Cover image for Encyclopedia of bridges and tunnels
Encyclopedia of bridges and tunnels
Johnson, Stephen (Stephen Paul), 1954-
Publication Information:
New York : Facts on File, [2002]

Physical Description:
xvi, 381 pages : illustrations ; 29 cm.
Added Author:

Format :


Call Number
Material Type
Home Location
Item Holds
TG9 .J64 2002 Adult Non-Fiction Central Closed Stacks-Oversize
TG9 .J64 2002 Adult Non-Fiction Central Closed Stacks-Oversize

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This reference presents more than 200 in-depth entries that document man's most significant engineering endeavours. In addition to introducing readers to the world's most important bridges and tunnels, the book also examines the technology that made them possible and the remarkable human dramas involved in their creation. Accounts of construction efforts, political struggles, life stories, and concise explanations of the principles behind bridge and tunnel engineering are illustrated with photographs that offer views of some of the most majestic structures in the world.

Author Notes

Stephen Johnson is a regular contributor to Gramophone and The Independent. He lives in London.

(Bowker Author Biography)

Reviews 2

Booklist Review

A selective guide to bridges and tunnels worldwide, this volume presents information about circumstances, technologies, and people involved in these landmark projects. Entries for particular structures include name, dates of construction, and a short descriptive phrase (for example, London's Millennium Bridge is described as "Britain's wobbly symbol"), followed by a description of building materials and techniques and circumstances surrounding construction. Others among the more than 300 entries cover types of bridges and tunnels (Beam bridge, Cantilever bridge); principles, materials, and techniques of design and construction (Bridge aerodynamics, Concrete, Wetdrilling); events (Channel Tunnel fire, Lowe's Motor Speedway walkway collapse); personalities (reinforced concrete inventor Joseph Menier, Brooklyn Bridge designer John Augustus Roebling); and more. Length of entries ranges from three or four paragraphs to almost 10 pages for Golden Gate Bridge. Although there are no lists of further readings, there are an appendix for bridge and tunnel Web sites and a bibliography. An additional appendix lists longest bridges and tunnels by type. The reading level is not too technical and is appropriate for general readers, although it may not be detailed enough for a practicing engineer. The writing style tends to veer away from reportorial objectivity (for example, the entry for the Mostar Bridge in Bosnia notes that it was "vindictively blasted into rubble by Croat troops"), which some readers might find distracting. The Encyclopedia of Bridges and Tunnels nicely complements Encyclopedia of Architectural and Engineering Feats [RBB My 15 02]. Recommended for the technology reference collections of public and academic libraries.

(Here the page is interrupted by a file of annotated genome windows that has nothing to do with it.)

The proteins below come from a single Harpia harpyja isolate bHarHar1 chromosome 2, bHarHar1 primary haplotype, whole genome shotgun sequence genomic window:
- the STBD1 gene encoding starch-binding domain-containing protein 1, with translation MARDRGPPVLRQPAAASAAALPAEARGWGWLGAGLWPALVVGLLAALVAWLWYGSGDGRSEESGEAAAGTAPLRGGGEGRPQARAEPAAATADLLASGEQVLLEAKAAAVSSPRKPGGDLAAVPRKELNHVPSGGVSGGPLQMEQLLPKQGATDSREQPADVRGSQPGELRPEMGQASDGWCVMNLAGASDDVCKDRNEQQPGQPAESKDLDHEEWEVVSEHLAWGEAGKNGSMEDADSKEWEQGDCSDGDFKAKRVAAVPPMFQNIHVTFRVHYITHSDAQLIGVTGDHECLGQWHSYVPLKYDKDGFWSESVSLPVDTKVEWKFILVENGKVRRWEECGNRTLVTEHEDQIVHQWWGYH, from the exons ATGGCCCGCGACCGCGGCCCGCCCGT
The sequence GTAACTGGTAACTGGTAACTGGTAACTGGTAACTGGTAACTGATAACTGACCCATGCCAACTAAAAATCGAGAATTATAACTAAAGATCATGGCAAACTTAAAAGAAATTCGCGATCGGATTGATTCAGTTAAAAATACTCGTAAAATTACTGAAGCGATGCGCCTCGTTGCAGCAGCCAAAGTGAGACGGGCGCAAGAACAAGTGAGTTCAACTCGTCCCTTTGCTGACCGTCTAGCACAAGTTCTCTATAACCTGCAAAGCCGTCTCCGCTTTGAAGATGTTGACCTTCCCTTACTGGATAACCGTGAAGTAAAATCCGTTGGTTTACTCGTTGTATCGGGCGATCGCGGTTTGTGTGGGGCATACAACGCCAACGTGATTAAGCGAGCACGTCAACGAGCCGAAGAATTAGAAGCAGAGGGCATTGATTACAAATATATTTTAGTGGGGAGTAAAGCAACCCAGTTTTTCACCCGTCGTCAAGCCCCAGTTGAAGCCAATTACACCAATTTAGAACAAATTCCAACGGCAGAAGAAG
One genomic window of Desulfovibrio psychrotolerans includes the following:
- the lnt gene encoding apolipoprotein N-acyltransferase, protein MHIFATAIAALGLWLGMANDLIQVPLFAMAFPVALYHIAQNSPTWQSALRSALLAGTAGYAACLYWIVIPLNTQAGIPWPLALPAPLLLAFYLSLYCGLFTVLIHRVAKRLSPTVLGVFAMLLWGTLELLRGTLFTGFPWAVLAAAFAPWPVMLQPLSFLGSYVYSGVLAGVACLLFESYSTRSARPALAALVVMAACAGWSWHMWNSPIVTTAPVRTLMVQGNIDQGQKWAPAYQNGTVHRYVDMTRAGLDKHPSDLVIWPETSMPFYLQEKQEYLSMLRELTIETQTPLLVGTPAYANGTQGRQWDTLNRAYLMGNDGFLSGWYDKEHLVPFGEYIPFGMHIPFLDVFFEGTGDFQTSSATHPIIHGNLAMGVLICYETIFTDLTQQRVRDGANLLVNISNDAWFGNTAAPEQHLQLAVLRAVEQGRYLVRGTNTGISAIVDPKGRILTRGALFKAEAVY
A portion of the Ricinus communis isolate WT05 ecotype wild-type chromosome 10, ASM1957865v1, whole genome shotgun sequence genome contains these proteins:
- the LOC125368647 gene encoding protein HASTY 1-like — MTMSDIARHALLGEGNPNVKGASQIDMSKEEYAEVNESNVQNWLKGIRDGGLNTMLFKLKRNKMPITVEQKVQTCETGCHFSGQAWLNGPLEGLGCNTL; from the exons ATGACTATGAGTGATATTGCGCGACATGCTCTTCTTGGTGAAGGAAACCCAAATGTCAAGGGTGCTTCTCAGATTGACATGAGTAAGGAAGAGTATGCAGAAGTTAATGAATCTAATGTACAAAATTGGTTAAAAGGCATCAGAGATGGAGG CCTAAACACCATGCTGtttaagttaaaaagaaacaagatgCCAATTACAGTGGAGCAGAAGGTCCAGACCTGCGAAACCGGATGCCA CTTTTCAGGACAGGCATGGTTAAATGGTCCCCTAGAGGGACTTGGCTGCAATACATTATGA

Choice Review

Those who read this encyclopedia cover to cover will get a layperson's survey of bridge and tunnel engineering achievements of the 19th and 20th centuries. More than 200 jargon-free articles of varying length chronicle the most notable bridges and tunnels around the world; their designers, engineers, and project managers; evolution in bridge design (e.g., arch, bascule, cantilever, suspension); notable tunneling techniques and machines; advances in building materials; and the health problems experienced by construction workers building these engineering marvels. Over 70 high-quality photographs and illustrations supplement the text. Appendixes list the world's longest bridges and tunnels by type and include annotated high-quality Web sites focusing on bridges and tunnels. The work is well indexed, and the alphabetically arranged entries have good cross-references. The work's shortcomings are a strong US bias in the selection of structures, a bias toward early bridges, and a rather brief bibliography. Recommended for both public and academic reference collections. J. A. Buczynski Seneca College of Applied Arts and Technology



The history of civilization is the history of travel and transportation. The building of bridges and tunnels to overcome the world's geographic obstacles has long been a measure of humanity's ambition and technological skill. Encyclopedia of Bridges and Tunnels is the first reference work to thoroughly explore all aspects of these marvels of human ingenuity. More than 200 in-depth, jargon-free entries introduce students, engineers, architects, and general readers to the world's most interesting and important bridges and tunnels. Technological engineering principles behind the construction of these landmarks and the remarkable human and political dramas played out behind the scenes are also covered. Over seventy photographs supplement the text and provide fascinating views of some of the world's most majestic structures. Appendixes include a listing of the world's longest bridges and tunnels by type and a directory of web sites for additional information. Excerpted from The Encyclopedia of Bridges and Tunnels by Stephen Johnson, Roberto T. Leon All rights reserved by the original copyright owners. Excerpts are provided for display purposes only and may not be reproduced, reprinted or distributed without the written permission of the publisher.